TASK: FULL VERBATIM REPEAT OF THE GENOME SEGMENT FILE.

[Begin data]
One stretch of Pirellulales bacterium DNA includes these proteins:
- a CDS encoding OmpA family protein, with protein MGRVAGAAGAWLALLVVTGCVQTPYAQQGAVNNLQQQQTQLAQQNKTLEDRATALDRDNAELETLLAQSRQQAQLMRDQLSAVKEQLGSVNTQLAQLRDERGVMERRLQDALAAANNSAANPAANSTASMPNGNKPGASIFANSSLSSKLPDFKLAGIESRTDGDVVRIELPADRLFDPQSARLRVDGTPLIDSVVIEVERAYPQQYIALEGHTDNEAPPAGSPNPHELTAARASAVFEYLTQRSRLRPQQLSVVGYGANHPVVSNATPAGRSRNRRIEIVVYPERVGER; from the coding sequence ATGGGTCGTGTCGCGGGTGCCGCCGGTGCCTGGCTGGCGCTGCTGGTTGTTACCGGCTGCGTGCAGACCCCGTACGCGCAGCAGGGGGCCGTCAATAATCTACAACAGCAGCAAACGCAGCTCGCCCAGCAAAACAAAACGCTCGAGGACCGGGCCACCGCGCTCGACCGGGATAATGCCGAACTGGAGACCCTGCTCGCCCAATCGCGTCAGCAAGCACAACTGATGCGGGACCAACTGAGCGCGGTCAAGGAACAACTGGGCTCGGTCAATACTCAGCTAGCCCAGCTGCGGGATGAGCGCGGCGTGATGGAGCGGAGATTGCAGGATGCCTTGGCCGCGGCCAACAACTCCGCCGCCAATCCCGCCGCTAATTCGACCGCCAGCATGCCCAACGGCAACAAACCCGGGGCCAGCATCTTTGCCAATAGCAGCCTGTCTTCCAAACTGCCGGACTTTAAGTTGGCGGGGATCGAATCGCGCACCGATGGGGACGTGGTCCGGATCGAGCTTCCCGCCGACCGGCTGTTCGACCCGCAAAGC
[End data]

One stretch of Pirellulales bacterium DNA includes these proteins:
- a CDS encoding OmpA family protein, with protein MGRVAGAAGAWLALLVVTGCVQTPYAQQGAVNNLQQQQTQLAQQNKTLEDRATALDRDNAELETLLAQSRQQAQLMRDQLSAVKEQLGSVNTQLAQLRDERGVMERRLQDALAAANNSAANPAANSTASMPNGNKPGASIFANSSLSSKLPDFKLAGIESRTDGDVVRIELPADRLFDPQSARLRVDGTPLIDSVVIEVERAYPQQYIALEGHTDNEAPPAGSPNPHELTAARASAVFEYLTQRSRLRPQQLSVVGYGANHPVVSNATPAGRSRNRRIEIVVYPERVGER; from the coding sequence ATGGGTCGTGTCGCGGGTGCCGCCGGTGCCTGGCTGGCGCTGCTGGTTGTTACCGGCTGCGTGCAGACCCCGTACGCGCAGCAGGGGGCCGTCAATAATCTACAACAGCAGCAAACGCAGCTCGCCCAGCAAAACAAAACGCTCGAGGACCGGGCCACCGCGCTCGACCGGGATAATGCCGAACTGGAGACCCTGCTCGCCCAATCGCGTCAGCAAGCACAACTGATGCGGGACCAACTGAGCGCGGTCAAGGAACAACTGGGCTCGGTCAATACTCAGCTAGCCCAGCTGCGGGATGAGCGCGGCGTGATGGAGCGGAGATTGCAGGATGCCTTGGCCGCGGCCAACAACTCCGCCGCCAATCCCGCCGCTAATTCGACCGCCAGCATGCCCAACGGCAACAAACCCGGGGCCAGCATCTTTGCCAATAGCAGCCTGTCTTCCAAACTGCCGGACTTTAAGTTGGCGGGGATCGAATCGCGCACCGATGGGGACGTGGTCCGGATCGAGCTTCCCGCCGACCGGCTGTTCGACCCGCAAAGC